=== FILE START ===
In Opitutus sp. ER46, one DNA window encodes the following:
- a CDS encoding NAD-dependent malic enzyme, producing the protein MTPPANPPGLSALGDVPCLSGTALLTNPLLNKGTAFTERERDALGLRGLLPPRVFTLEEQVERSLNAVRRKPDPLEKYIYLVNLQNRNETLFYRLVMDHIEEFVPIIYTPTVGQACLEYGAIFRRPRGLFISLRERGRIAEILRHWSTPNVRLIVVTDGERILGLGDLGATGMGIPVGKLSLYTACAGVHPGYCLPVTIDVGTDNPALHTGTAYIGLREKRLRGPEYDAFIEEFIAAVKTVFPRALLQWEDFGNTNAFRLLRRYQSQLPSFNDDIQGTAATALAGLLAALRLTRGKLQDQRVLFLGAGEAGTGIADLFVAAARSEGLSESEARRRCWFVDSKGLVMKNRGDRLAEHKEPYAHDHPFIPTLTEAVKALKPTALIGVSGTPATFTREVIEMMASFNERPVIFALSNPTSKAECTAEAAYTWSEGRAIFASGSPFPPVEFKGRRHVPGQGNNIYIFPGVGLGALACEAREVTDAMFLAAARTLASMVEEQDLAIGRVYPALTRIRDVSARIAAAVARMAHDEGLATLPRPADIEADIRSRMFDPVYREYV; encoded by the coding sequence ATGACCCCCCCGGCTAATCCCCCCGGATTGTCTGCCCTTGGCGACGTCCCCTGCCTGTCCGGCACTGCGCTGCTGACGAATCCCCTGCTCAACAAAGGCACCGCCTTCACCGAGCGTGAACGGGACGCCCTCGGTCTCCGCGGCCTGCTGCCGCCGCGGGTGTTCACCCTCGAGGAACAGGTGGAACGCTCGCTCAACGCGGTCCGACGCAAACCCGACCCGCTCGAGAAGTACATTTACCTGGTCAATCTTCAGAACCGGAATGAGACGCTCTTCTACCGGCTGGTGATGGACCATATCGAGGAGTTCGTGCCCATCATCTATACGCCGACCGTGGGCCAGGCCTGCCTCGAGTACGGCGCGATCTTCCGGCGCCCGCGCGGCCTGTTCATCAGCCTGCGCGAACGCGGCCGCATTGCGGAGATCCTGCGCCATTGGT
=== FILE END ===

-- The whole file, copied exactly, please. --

In Opitutus sp. ER46, one DNA window encodes the following:
- a CDS encoding NAD-dependent malic enzyme, producing the protein MTPPANPPGLSALGDVPCLSGTALLTNPLLNKGTAFTERERDALGLRGLLPPRVFTLEEQVERSLNAVRRKPDPLEKYIYLVNLQNRNETLFYRLVMDHIEEFVPIIYTPTVGQACLEYGAIFRRPRGLFISLRERGRIAEILRHWSTPNVRLIVVTDGERILGLGDLGATGMGIPVGKLSLYTACAGVHPGYCLPVTIDVGTDNPALHTGTAYIGLREKRLRGPEYDAFIEEFIAAVKTVFPRALLQWEDFGNTNAFRLLRRYQSQLPSFNDDIQGTAATALAGLLAALRLTRGKLQDQRVLFLGAGEAGTGIADLFVAAARSEGLSESEARRRCWFVDSKGLVMKNRGDRLAEHKEPYAHDHPFIPTLTEAVKALKPTALIGVSGTPATFTREVIEMMASFNERPVIFALSNPTSKAECTAEAAYTWSEGRAIFASGSPFPPVEFKGRRHVPGQGNNIYIFPGVGLGALACEAREVTDAMFLAAARTLASMVEEQDLAIGRVYPALTRIRDVSARIAAAVARMAHDEGLATLPRPADIEADIRSRMFDPVYREYV; encoded by the coding sequence ATGACCCCCCCGGCTAATCCCCCCGGATTGTCTGCCCTTGGCGACGTCCCCTGCCTGTCCGGCACTGCGCTGCTGACGAATCCCCTGCTCAACAAAGGCACCGCCTTCACCGAGCGTGAACGGGACGCCCTCGGTCTCCGCGGCCTGCTGCCGCCGCGGGTGTTCACCCTCGAGGAACAGGTGGAACGCTCGCTCAACGCGGTCCGACGCAAACCCGACCCGCTCGAGAAGTACATTTACCTGGTCAATCTTCAGAACCGGAATGAGACGCTCTTCTACCGGCTGGTGATGGACCATATCGAGGAGTTCGTGCCCATCATCTATACGCCGACCGTGGGCCAGGCCTGCCTCGAGTACGGCGCGATCTTCCGGCGCCCGCGCGGCCTGTTCATCAGCCTGCGCGAACGCGGCCGCATTGCGGAGATCCTGCGCCATTGGT